It's always been hard to manage, cumbersome to use, unreliable, and costly. The only reason it gained traction was MS gave away CAL's and "only" made you pay for the server. Problem is the server is extremely unreliable and cumbersome.

      Outlook has always been a POS and Exchange came along with it for the ride.

      As the Excange Admin saying goes: "It's not if you loose e-mail but when!"
      itguy10
      • Re: Outlook — Thank you

        Thank you for pointing out that Outlook is, and always has been a POS. When my employer switched to Exchange, and forced everyone to use Outlook, it was one of the many small things that pushed me to quit my job and take early retirement. I have never understood why anybody who isn't forced to would use Outlook, let alone prefer it to other alternatives.
        S_Deemer
        • Outlook is easy to use

          Good thing you retired, your company was only hurt by your continuing employment.
          hoppmang
      • Call the NSA

        If you lose all your emails, just call the NSA and ask for a quote to get them back. I expect that the government would love to pick up some revenue doing that! Maybe you could subscribe to an alert service that would remind you to email your mother if you go too long without communicating. just like Yakov Smirnoff's description of the snail mail service in the old Soviet Union: "they pick you up and take you downtown and READ your mail to you!"
        jallan32
        • haha

          brilliant
          david gojira
      • What Exchange admin are you talkng about

        I ran our office Exchange server for 3 years before we moved to a centralized Exchange server, no on ever lost an email. The service just worked. I know you just take any chance you get to bash Microsoft so I will leave it at that. I will ONLY use Outlook, it works great with any of my outside mail services and since we have Enterprise Exchange internally, guess what, it just works with that too.
        hoppmang
        • Outlook/Exchange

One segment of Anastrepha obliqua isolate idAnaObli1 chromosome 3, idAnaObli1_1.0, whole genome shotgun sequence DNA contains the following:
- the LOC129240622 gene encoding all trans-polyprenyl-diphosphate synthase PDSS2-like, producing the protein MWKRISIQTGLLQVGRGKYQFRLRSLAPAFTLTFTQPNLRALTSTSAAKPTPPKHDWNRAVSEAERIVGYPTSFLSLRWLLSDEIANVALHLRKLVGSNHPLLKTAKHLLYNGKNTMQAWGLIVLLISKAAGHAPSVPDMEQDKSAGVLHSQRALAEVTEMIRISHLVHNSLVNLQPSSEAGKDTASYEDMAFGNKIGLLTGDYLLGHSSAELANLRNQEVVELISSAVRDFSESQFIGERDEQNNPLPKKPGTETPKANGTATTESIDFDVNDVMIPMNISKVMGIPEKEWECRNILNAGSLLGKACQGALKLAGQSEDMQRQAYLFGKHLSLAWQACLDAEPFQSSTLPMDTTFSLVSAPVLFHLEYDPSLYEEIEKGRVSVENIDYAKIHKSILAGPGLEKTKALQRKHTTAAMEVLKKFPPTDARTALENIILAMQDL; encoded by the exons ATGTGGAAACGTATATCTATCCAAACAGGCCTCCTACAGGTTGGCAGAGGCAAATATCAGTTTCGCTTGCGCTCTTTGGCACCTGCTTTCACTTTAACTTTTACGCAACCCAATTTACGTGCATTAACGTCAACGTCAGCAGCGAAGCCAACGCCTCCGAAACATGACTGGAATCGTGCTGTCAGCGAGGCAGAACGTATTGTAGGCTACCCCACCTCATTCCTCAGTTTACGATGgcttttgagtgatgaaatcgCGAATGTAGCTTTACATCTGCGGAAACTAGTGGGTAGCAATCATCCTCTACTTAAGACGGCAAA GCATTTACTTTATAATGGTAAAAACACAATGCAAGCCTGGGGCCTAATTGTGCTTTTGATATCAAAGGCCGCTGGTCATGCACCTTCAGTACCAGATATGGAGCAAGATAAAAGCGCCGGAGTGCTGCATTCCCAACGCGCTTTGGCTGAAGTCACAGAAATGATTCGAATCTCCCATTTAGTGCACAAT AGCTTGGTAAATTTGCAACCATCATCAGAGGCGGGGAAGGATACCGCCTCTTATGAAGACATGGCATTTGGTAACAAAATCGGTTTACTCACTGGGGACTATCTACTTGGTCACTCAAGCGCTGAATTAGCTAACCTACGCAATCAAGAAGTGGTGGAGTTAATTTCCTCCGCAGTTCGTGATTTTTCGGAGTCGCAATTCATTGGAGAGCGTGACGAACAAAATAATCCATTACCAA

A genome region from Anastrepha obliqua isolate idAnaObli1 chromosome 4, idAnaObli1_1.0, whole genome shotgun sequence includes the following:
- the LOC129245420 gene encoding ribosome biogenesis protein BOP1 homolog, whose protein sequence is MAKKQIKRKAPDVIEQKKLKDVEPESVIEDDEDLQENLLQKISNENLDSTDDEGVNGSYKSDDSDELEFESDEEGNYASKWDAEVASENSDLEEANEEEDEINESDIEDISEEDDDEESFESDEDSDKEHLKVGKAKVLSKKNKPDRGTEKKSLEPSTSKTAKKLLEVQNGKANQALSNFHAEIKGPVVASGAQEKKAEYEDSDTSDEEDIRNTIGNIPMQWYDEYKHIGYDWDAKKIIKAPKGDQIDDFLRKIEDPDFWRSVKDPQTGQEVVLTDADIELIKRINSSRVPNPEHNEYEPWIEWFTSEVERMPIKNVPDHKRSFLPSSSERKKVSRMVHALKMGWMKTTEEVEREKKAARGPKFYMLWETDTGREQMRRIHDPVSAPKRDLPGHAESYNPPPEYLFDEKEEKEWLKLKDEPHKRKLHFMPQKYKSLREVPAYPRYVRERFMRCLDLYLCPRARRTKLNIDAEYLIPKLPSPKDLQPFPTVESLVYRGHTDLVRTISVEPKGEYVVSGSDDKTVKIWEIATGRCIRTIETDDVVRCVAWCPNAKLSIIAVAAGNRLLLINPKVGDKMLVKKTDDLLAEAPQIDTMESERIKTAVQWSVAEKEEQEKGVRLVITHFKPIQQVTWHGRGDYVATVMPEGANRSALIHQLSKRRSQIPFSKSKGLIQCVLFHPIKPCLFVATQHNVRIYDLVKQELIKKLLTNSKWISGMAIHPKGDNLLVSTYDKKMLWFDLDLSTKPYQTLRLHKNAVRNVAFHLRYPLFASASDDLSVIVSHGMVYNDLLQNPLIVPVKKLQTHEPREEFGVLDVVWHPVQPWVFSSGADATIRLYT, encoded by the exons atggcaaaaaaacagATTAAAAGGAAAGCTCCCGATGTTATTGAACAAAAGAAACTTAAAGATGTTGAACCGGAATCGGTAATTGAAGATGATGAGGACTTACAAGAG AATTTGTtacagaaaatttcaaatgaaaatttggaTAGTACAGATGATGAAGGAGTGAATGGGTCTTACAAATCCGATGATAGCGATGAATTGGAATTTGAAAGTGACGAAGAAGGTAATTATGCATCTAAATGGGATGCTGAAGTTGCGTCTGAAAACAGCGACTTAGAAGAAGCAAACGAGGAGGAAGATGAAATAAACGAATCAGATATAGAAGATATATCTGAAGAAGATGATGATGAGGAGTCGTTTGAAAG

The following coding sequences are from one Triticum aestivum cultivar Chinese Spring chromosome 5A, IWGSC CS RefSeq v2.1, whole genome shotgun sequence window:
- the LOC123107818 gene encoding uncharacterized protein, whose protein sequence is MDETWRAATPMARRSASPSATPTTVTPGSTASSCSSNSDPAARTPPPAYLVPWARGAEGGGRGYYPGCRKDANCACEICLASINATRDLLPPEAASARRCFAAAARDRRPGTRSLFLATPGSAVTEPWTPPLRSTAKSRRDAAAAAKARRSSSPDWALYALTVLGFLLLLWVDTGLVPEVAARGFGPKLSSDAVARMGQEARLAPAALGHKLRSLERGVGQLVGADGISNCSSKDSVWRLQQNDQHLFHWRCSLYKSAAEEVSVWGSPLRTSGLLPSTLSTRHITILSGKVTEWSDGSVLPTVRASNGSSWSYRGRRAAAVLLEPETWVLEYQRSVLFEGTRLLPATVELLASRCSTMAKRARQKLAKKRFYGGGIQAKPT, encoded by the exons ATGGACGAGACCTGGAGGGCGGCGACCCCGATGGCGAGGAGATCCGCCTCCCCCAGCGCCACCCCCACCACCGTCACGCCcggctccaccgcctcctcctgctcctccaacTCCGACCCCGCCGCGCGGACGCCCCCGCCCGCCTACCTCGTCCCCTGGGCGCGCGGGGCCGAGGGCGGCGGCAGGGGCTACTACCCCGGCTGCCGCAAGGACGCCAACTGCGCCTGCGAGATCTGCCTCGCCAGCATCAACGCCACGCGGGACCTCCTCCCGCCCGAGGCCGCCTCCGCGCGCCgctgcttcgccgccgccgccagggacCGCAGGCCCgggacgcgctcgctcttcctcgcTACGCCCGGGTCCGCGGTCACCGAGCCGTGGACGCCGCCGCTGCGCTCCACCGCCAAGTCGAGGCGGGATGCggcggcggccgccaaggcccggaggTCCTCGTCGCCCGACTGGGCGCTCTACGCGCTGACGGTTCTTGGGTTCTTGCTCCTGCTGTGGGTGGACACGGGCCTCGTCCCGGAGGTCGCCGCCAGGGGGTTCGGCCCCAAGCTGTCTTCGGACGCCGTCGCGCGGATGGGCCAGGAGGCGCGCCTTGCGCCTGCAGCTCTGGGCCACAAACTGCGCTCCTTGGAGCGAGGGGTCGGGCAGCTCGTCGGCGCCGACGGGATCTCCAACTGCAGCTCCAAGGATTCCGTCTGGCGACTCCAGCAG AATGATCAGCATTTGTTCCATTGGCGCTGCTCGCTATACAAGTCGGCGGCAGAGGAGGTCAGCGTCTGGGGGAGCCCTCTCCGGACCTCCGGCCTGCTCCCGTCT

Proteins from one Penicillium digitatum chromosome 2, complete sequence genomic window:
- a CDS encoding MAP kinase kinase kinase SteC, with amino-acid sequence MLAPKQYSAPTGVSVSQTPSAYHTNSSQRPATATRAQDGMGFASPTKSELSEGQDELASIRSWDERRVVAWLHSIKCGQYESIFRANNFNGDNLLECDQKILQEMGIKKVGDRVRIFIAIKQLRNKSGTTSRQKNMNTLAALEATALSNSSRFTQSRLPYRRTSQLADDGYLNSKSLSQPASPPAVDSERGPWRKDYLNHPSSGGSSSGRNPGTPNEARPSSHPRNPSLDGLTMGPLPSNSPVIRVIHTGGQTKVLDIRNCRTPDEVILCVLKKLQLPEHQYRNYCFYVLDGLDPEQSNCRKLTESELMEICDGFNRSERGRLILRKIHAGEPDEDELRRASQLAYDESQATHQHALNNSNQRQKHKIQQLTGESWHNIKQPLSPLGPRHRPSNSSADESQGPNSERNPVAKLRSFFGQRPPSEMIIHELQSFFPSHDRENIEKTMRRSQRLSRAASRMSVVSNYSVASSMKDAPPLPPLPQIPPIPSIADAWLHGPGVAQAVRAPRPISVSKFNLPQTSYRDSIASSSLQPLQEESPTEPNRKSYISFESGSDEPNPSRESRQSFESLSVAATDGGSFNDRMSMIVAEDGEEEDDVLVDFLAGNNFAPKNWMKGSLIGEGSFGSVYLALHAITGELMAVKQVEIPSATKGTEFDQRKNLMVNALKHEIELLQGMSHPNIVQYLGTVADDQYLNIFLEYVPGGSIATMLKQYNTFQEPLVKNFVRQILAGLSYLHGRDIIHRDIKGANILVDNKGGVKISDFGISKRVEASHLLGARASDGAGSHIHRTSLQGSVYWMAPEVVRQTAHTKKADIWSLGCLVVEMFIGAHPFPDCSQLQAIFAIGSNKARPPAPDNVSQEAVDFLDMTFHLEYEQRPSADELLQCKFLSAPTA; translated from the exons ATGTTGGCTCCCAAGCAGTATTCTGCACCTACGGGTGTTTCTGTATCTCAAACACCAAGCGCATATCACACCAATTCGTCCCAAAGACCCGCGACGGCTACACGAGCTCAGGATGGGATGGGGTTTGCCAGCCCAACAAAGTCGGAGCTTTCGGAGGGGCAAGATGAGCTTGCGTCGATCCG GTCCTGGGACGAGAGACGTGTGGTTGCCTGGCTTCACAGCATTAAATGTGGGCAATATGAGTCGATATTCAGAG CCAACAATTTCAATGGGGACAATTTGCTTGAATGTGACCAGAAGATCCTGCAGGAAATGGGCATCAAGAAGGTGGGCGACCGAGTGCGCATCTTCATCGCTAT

Have used it for years. Never lost emails, never down due to software problems, even during upgrades and conversions. Some IT posters must not be that competent in their installing and administration abilities. I am not a guru by any stretch, but if I can master Outlook/Exchange there is no excuse for your failures.
          rollguy
    • Problem isn't Technology, it's People

      Many good things turn bad as a result of greed...messaging technology of every kind is no exception. Unscrupulous companies spend billions of dollars trying to create marketing profiles of us all. Unless you exercise extreme privacy measures, any product or service you express even a sliver of interest in is painted throughout your browser in the next session. If I click on a pool pump, for instance, chances are there will be a picture of a pool pump somewhere on the border of the next site I visit, or a pool company's pop-up add will raise up like a sales prospect swatter right in the foreground of my reading material. Similar exploitation of IM, tweets, posts, and every other variety of messaging medium is compiled, combed, analyzed, cubed, cross-referenced...all in an effort to shake out exactly what you're interested in...so you can have all kinds of superfluous information on the subject rammed into your eye sockets and ears until you've lost so much energy and focus that you just purchase out of desperation to make it stop. But it never will.
      mfrazer@...